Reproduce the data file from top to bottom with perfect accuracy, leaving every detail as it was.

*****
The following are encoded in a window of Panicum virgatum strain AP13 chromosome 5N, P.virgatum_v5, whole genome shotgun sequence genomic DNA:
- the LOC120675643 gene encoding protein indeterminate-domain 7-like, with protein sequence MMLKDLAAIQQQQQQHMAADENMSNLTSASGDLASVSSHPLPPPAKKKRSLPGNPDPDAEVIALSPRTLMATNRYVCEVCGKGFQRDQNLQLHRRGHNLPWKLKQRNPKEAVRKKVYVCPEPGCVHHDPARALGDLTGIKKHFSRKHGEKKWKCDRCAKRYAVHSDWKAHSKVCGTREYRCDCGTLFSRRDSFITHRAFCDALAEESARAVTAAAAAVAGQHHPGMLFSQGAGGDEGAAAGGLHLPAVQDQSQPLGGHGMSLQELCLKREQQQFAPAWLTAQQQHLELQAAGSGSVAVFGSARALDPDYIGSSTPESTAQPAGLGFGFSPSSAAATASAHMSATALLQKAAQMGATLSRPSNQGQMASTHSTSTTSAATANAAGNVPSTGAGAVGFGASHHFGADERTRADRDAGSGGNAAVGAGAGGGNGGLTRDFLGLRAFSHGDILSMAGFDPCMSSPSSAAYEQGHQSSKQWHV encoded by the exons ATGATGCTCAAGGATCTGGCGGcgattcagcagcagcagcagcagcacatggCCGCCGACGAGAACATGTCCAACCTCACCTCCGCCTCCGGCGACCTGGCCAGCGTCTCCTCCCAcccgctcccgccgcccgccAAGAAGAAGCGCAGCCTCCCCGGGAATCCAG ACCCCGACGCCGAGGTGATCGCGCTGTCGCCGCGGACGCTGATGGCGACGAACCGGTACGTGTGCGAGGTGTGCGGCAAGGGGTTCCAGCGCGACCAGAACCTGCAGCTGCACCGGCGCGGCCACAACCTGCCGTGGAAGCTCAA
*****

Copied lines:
The following are encoded in a window of Panicum virgatum strain AP13 chromosome 5N, P.virgatum_v5, whole genome shotgun sequence genomic DNA:
- the LOC120675643 gene encoding protein indeterminate-domain 7-like, with protein sequence MMLKDLAAIQQQQQQHMAADENMSNLTSASGDLASVSSHPLPPPAKKKRSLPGNPDPDAEVIALSPRTLMATNRYVCEVCGKGFQRDQNLQLHRRGHNLPWKLKQRNPKEAVRKKVYVCPEPGCVHHDPARALGDLTGIKKHFSRKHGEKKWKCDRCAKRYAVHSDWKAHSKVCGTREYRCDCGTLFSRRDSFITHRAFCDALAEESARAVTAAAAAVAGQHHPGMLFSQGAGGDEGAAAGGLHLPAVQDQSQPLGGHGMSLQELCLKREQQQFAPAWLTAQQQHLELQAAGSGSVAVFGSARALDPDYIGSSTPESTAQPAGLGFGFSPSSAAATASAHMSATALLQKAAQMGATLSRPSNQGQMASTHSTSTTSAATANAAGNVPSTGAGAVGFGASHHFGADERTRADRDAGSGGNAAVGAGAGGGNGGLTRDFLGLRAFSHGDILSMAGFDPCMSSPSSAAYEQGHQSSKQWHV encoded by the exons ATGATGCTCAAGGATCTGGCGGcgattcagcagcagcagcagcagcacatggCCGCCGACGAGAACATGTCCAACCTCACCTCCGCCTCCGGCGACCTGGCCAGCGTCTCCTCCCAcccgctcccgccgcccgccAAGAAGAAGCGCAGCCTCCCCGGGAATCCAG ACCCCGACGCCGAGGTGATCGCGCTGTCGCCGCGGACGCTGATGGCGACGAACCGGTACGTGTGCGAGGTGTGCGGCAAGGGGTTCCAGCGCGACCAGAACCTGCAGCTGCACCGGCGCGGCCACAACCTGCCGTGGAAGCTCAA